Thursday, May 25, 2006

Using pain to prevent secular humanism

Salon has a disturbing review on the use of pain to prevent the development of secular humanist or liberal tendencies. Various whips and stinging tools are used to hurt infants and children, per the teachings of Michael and Debi Pearl.

How bad an idea is this? Does it really prevent the development of humanist tendencies? We don't really know. What research there is suggests it's probably a bad idea, but the studies are very hard to do well. To get good answers we'd need to randomize children to being hurt physically vs. hurt psychically (time out); the study would enver pass ethics board tests.

In the absence of evidence speculation is indicated. All child raising and puppy training is mixture of positive and negative reinforcement. For some children a 2 minute time out is agony, perhaps some of those children would actually prefer a slap on the wrist. For one child a spanking would be emotionally devastating, for another it might provoke more anger, for another it might be accepted and remembered. I have 3 children and have had two dogs. They are and were all over the map in terms of self-regulation and response to negative (loss of privileges and time-outs for the humans, training collars and in-your-face-yelling for the dogs) and positive (sticker charts, dog treats) reinforcers.

Practically speaking, however, there's a real problem with using physical pain - especially on human children. The problem is the parent.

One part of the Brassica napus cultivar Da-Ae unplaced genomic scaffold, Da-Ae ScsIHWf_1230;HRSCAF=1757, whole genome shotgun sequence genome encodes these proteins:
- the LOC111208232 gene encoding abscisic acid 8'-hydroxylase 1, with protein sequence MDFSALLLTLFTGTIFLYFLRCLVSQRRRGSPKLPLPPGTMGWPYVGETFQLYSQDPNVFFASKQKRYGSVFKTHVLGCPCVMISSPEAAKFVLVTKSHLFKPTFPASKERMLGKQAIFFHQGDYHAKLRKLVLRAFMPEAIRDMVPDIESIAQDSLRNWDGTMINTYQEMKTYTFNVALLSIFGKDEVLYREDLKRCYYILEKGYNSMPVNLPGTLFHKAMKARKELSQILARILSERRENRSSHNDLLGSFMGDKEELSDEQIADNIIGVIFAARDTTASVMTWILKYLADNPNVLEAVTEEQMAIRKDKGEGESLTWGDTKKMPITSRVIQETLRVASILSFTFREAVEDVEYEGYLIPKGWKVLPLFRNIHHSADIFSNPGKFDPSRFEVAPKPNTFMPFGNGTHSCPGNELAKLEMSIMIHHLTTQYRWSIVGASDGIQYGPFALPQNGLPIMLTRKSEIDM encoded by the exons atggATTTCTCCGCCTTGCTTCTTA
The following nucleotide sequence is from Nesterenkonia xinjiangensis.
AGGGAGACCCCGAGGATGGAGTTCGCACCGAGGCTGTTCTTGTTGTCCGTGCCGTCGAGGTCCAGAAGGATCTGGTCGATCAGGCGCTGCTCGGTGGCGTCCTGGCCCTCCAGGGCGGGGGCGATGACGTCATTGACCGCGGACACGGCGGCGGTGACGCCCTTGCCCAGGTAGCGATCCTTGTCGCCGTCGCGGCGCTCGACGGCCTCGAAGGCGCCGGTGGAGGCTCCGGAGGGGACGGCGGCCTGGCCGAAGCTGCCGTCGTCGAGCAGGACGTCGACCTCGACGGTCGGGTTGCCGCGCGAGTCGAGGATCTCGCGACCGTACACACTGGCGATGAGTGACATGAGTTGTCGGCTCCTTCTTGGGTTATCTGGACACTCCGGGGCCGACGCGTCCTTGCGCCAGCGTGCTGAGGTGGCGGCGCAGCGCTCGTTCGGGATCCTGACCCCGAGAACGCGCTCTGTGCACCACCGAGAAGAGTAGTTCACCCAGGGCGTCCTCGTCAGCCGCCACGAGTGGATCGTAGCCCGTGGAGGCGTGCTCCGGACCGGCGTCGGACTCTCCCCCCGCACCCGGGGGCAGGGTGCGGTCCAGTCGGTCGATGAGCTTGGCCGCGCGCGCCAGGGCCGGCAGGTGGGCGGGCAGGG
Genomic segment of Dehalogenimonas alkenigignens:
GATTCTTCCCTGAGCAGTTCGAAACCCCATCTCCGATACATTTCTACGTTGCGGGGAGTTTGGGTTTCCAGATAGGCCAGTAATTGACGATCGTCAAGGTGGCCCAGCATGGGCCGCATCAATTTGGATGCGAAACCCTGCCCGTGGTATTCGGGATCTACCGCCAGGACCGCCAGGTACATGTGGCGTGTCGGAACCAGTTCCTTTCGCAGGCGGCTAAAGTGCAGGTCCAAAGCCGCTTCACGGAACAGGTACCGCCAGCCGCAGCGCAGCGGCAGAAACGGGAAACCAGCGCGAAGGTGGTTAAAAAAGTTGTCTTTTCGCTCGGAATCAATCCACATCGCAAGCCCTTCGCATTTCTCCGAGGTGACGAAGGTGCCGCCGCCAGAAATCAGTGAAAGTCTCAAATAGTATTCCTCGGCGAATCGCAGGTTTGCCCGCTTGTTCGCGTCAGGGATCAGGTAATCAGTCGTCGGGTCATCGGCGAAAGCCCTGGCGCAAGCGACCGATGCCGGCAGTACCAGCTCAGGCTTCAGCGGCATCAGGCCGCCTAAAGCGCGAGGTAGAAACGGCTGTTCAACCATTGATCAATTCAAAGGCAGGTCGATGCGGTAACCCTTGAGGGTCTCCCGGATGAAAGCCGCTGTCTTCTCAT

We have lots of evidence that it's extremely hard to hurt a child in a measured and dispassionate way. Most parents can't manage it -- it takes a lot of anger control. (Same problem with using it on adults of course, as we all ought to know by now.)

The chances that a parent will be very good at using physical pain, and that a given child will actually respond well to it, are pretty low. I'd guess less than 5% of parent-child dyads. (If 1/5 parent good at it and 1/5 child benefits, then success probability is 1/5*1/5 = 1/25 = 4% -- so it's a bad idea 96% of the time).

On the other hand, the timeout by its nature gives both parent and child time to think. As do deferred privileges, etc. Inflicting physical pain is not a good approach, even though most children will survive it. Psychic pain, as in the time-out and the hostage light saber, is safer.

It won't prevent secular humanism anyway. Kids do things like that.

1 comment:

beepbeepitsme said...

"Secular humanists suspect there is something more gloriously human about resisting the religious impulse; about accepting the cold truth, even if that truth is only that the universe is as indifferent to us as we are to it." Tom Flynn